By MARK SHERMAN and JENNIFER LOVEN, Associated Press
WASHINGTON -- Justice David Souter is planning to retire after nearly two decades on the Supreme Court, but his departure is unlikely to change its conservative-liberal split.
President Barack Obama's first pick for the high court is likely to be a liberal-leaning nominee, much like Souter.
The White House has been told that Souter will retire in June, when the court finishes its work for the summer, a source familiar with his plans said Thursday night. The retirement is likely to take effect only once a successor is confirmed.
The source spoke to The Associated Press on condition of anonymity because he was not authorized to speak for Souter.
Souter had no comment Thursday night, a Supreme Court spokeswoman said.
The vacancy could lead to another woman on the bench to join Justice Ruth Bader Ginsburg, currently the court's only female justice.
At 69, Souter is much younger than either Ginsburg, 76, or Justice John Paul Stevens, 89, the other two liberal justices whose names have been mentioned as possible retirees. Yet those justices have given no indication they intend to retire soon and Ginsburg said she plans to serve into her 80s, despite her recent surgery for pancreatic cancer.
Souter, a regular jogger, is thought to be in excellent health.
Interest groups immediately began gearing up.
"We're looking for President Obama to choose an eminently qualified candidate who is committed to the core constitutional values, who is committed to justice for all and not just a few," said Nan Aron, president of the liberal Alliance for Justice.
Some of the names that have been circulating include recently confirmed Solicitor General Elena Kagan; U.S. Appeals Court Judges Sonya Sotomayor, Kim McLane Wardlaw, Sandra Lea Lynch and Diane Pamela Wood; and Leah Ward Sears, chief justice of the Georgia Supreme Court. Men who have been mentioned as potential nominees include Massachusetts Gov. Deval Patrick, Harvard Law professor Cass Sunstein and U.S. District Judge Ruben Castillo of Chicago.
The Obama White House began from almost its first days in office preparing for the possibility of a retirement by thinking about and vetting potential high court nominees. Those efforts only accelerated with Ginsburg's cancer surgery.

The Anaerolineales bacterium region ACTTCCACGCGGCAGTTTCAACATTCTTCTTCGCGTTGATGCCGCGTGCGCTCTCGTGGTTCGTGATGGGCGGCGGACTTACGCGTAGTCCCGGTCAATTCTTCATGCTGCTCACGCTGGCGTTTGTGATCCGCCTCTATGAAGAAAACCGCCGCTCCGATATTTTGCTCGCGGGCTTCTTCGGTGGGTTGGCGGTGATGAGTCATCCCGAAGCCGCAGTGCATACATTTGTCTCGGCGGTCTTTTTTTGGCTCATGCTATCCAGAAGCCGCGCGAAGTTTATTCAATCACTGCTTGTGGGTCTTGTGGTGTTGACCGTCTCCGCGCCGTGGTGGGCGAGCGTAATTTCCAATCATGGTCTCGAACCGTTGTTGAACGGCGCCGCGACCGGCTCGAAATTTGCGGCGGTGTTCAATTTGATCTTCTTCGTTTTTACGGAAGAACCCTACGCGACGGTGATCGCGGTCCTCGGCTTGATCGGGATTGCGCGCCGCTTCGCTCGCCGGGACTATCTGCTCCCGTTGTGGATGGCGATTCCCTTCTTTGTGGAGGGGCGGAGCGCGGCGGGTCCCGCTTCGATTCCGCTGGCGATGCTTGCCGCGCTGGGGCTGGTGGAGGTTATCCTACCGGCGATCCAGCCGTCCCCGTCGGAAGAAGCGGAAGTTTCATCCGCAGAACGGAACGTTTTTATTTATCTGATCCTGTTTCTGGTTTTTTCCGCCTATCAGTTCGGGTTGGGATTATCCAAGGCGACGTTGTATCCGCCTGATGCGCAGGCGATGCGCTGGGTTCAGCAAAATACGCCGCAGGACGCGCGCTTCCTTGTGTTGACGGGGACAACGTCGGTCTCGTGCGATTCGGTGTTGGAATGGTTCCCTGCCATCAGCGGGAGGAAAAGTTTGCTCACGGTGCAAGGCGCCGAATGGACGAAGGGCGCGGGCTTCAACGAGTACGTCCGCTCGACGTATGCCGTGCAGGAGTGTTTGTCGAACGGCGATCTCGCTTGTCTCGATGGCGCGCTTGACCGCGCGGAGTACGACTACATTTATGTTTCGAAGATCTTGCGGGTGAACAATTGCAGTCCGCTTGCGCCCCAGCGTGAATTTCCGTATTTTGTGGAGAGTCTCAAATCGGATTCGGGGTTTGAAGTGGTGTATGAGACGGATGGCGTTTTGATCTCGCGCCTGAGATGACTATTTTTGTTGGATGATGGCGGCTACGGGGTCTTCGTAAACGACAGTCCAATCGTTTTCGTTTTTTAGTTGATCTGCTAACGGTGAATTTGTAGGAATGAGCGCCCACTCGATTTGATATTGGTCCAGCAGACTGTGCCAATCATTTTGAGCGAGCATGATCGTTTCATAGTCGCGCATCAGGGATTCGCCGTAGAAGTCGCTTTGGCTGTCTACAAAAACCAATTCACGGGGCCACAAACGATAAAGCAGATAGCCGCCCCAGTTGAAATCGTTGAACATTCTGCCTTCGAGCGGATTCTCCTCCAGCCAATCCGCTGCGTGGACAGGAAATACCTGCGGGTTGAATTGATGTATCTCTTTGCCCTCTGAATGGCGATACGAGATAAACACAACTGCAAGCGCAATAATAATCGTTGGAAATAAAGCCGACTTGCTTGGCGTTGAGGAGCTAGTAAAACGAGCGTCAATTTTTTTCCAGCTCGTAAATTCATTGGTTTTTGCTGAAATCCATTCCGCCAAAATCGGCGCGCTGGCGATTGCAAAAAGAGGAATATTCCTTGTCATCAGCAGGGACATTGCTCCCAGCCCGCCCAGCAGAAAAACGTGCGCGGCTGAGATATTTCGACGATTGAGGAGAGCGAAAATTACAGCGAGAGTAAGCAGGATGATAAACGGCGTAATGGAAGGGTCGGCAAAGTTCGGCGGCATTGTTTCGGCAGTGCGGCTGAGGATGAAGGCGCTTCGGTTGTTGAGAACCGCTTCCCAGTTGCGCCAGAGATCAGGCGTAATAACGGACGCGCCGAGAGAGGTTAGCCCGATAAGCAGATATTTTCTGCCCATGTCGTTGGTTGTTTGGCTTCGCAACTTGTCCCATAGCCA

The timing may have been unexpected, but Souter has long yearned for a life outside Washington.
He has never made any secret of his dislike for the capital, once telling acquaintances he had "the world's best job in the world's worst city." When the court finishes its work for the summer, he quickly departs for his beloved New Hampshire.
He has been on the court since 1990, when he was an obscure federal appeals court judge until President George H.W. Bush tapped him for the Supreme Court.
Bush White House aide John Sununu, the former conservative governor of New Hampshire, hailed his choice as a "home run." And early in his time in Washington, Souter was called a moderate conservative.
But he soon joined in a ruling reaffirming woman's right to an abortion, a decision from 1992 that remains still perhaps his most noted work on the court.
Souter became a reliable liberal vote on the court and was one of the four dissenters in the 2000 decision in Bush v. Gore that sealed the presidential election for George W. Bush.
Yet as Souter biographer Tinsley Yarbrough noted, "he doesn't take extreme positions." Indeed, in June, Souter sided with Exxon Mobil Corp. and broke with his liberal colleagues in slashing the punitive damages the company owed Alaskan victims of the Exxon Valdez oil spill.
Souter is the court's 105th justice, only its sixth bachelor. He works seven days a week through most of the court's October-to-July terms, a pace that he says leaves time for little else. He told an audience this year that he undergoes "an annual intellectual lobotomy" each fall.
Souter earned his bachelor's and law degrees from Harvard sandwiched around a stay at Oxford University as a Rhodes scholar.
He became New Hampshire's attorney general in 1976 and a state court judge two years later. By 1990, he was on the federal appeals court in Boston for only a few months when Bush picked him to replace Justice William Brennan on the Supreme Court.
National Public Radio first reported Souter's plans Thursday night.
Associated Press writer Jesse J. Holland contributed to this report.